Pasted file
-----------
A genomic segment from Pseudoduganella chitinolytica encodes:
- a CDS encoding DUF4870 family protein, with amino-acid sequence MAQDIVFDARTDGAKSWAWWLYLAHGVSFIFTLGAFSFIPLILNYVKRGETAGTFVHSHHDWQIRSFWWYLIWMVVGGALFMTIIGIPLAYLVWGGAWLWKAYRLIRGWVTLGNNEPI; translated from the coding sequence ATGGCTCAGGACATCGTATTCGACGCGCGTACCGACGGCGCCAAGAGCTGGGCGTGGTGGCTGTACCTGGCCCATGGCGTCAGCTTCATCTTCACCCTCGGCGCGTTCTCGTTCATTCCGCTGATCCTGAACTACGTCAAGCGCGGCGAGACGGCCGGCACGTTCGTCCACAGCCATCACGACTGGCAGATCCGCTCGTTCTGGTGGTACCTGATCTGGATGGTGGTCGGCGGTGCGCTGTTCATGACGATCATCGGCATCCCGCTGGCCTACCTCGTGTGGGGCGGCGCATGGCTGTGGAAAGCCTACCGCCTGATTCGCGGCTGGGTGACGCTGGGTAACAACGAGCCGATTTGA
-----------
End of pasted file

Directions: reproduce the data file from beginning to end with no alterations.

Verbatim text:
A genomic segment from Pseudoduganella chitinolytica encodes:
- a CDS encoding DUF4870 family protein, with amino-acid sequence MAQDIVFDARTDGAKSWAWWLYLAHGVSFIFTLGAFSFIPLILNYVKRGETAGTFVHSHHDWQIRSFWWYLIWMVVGGALFMTIIGIPLAYLVWGGAWLWKAYRLIRGWVTLGNNEPI; translated from the coding sequence ATGGCTCAGGACATCGTATTCGACGCGCGTACCGACGGCGCCAAGAGCTGGGCGTGGTGGCTGTACCTGGCCCATGGCGTCAGCTTCATCTTCACCCTCGGCGCGTTCTCGTTCATTCCGCTGATCCTGAACTACGTCAAGCGCGGCGAGACGGCCGGCACGTTCGTCCACAGCCATCACGACTGGCAGATCCGCTCGTTCTGGTGGTACCTGATCTGGATGGTGGTCGGCGGTGCGCTGTTCATGACGATCATCGGCATCCCGCTGGCCTACCTCGTGTGGGGCGGCGCATGGCTGTGGAAAGCCTACCGCCTGATTCGCGGCTGGGTGACGCTGGGTAACAACGAGCCGATTTGA